The hot colors of midsummer dominate landscapes these days. And there is nothing subtle about the fiery reds, hot pinks, vivid yellows and sunny oranges that stand out so beautifully in flowerbeds.
But sometimes all this glory requires a bit of toning down with a cooler, less robust color. One of the nicest choices for this job is Russian sage. In summer, its flowers bring a soft shade of blue to violet to a garden on a plant with a different shape and style from most summer perennials.
This is a fine, no-nonsense, heat-tolerant perennial that is very rewarding and answers the call for something a bit different. For one thing, Russian sage sends up multiple flower stems that remain vertical until the top arches gracefully under the weight of the flowers that appear along the stems.
These spikes, with silvery green foliage, can grow about 3 feet tall, which makes them right for the back of a flower bed, perhaps paired with yellow perennial sunflowers reaching about the same height, or just behind the Goldsturm black-eyed Susans, which are golden yellow. The blue to violet of the sage’s flowers goes beautifully with yellow, each bringing out the best in the other, and the contrasting shape of the blooms is lovely.
It also goes well with pink and red, and there is plenty of that for contrast. Some much shorter dwarf forms such as Little Spire, about 2 feet tall, also exist.
I also like the airy look the stems possess. Many perennials, such as Shasta daisies, produce stems that are packed tightly and stand stiffly, but the Russian sage has a looser look that moves gently in a breeze.
This is not a particularly well-known perennial and can be easily overlooked when selecting plants in spring in favor of the better known Shasta daisies, purple coneflowers or coreopsis.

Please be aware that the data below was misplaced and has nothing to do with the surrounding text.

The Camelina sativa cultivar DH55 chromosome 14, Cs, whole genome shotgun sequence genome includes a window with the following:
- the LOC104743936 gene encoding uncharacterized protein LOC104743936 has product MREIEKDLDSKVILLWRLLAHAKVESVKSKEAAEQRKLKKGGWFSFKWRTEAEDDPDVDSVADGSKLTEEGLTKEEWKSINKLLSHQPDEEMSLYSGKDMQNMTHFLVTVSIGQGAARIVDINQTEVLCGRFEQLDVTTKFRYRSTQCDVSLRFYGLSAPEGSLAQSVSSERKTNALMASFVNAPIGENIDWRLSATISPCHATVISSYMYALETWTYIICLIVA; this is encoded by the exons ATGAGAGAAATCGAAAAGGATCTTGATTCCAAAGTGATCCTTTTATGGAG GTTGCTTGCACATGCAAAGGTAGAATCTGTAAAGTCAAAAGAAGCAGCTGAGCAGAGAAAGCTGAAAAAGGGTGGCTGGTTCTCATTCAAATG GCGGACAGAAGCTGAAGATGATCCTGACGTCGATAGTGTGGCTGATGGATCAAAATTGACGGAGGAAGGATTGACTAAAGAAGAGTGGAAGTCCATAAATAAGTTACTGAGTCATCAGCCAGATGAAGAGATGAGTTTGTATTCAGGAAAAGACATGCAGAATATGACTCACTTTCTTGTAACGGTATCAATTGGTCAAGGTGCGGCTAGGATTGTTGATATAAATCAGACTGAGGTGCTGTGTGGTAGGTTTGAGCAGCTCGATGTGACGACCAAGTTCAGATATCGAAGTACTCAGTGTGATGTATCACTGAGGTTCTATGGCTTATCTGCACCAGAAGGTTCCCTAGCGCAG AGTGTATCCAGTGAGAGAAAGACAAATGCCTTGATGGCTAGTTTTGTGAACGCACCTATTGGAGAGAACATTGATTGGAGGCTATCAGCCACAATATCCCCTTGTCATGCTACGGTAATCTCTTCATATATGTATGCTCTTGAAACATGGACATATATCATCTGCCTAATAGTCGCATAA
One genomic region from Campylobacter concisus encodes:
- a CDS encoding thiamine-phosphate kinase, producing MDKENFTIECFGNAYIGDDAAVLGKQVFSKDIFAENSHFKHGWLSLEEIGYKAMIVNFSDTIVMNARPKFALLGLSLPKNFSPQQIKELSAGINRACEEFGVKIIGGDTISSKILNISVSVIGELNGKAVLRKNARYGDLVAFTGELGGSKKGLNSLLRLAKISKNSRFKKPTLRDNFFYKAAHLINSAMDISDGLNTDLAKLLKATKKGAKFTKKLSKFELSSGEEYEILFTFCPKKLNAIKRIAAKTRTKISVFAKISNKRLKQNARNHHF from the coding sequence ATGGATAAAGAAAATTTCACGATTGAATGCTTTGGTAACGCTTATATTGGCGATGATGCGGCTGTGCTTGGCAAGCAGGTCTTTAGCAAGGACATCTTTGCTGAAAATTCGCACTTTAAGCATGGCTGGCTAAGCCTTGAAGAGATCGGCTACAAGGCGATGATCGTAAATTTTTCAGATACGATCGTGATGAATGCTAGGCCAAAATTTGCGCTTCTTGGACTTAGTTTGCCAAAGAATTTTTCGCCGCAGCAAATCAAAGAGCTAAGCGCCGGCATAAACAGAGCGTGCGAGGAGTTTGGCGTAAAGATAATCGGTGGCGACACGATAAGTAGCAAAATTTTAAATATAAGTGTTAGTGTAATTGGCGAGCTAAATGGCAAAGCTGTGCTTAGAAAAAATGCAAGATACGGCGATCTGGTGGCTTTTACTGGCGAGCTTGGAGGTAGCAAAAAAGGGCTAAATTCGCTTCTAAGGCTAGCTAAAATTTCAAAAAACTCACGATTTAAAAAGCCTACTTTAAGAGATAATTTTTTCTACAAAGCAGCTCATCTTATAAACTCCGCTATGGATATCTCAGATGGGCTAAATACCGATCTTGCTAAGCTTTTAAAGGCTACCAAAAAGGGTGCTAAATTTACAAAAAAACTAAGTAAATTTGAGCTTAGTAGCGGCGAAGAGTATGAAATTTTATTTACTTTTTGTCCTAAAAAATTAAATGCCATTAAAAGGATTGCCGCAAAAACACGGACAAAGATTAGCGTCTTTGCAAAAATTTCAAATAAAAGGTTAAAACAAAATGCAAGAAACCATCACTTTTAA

However, if you have a blank spot in a bed or possess a plant that isn’t doing well – or even one that you just don’t like – you can easily slip a plant of Russian sage into that space. They actually tolerate dry soil, but soggy soil invites decline.
Think of it like a rosemary or lavender, which also tolerate dry soil. However, watering is essential in the early days after transplanting while the roots get reestablished. Be sure to set the top of the root ball even with the surrounding soil.
This is a hardy plant that should have no problem seeing it through the winter, provided the soil does not get soggy. It can be cut back in late winter or early spring before new growth breaks.
Q. I want a ground cover for my shady area but not one that spreads the way ivy or vinca does. What do you suggest?
A. Ajuga would be a nice choice, and it blooms in the spring. If you have a lot of space to cover, it could get more expensive than you wish to pay. Mondo grass would also make a good choice and fills in nicely over a year or so. It also looks very neat.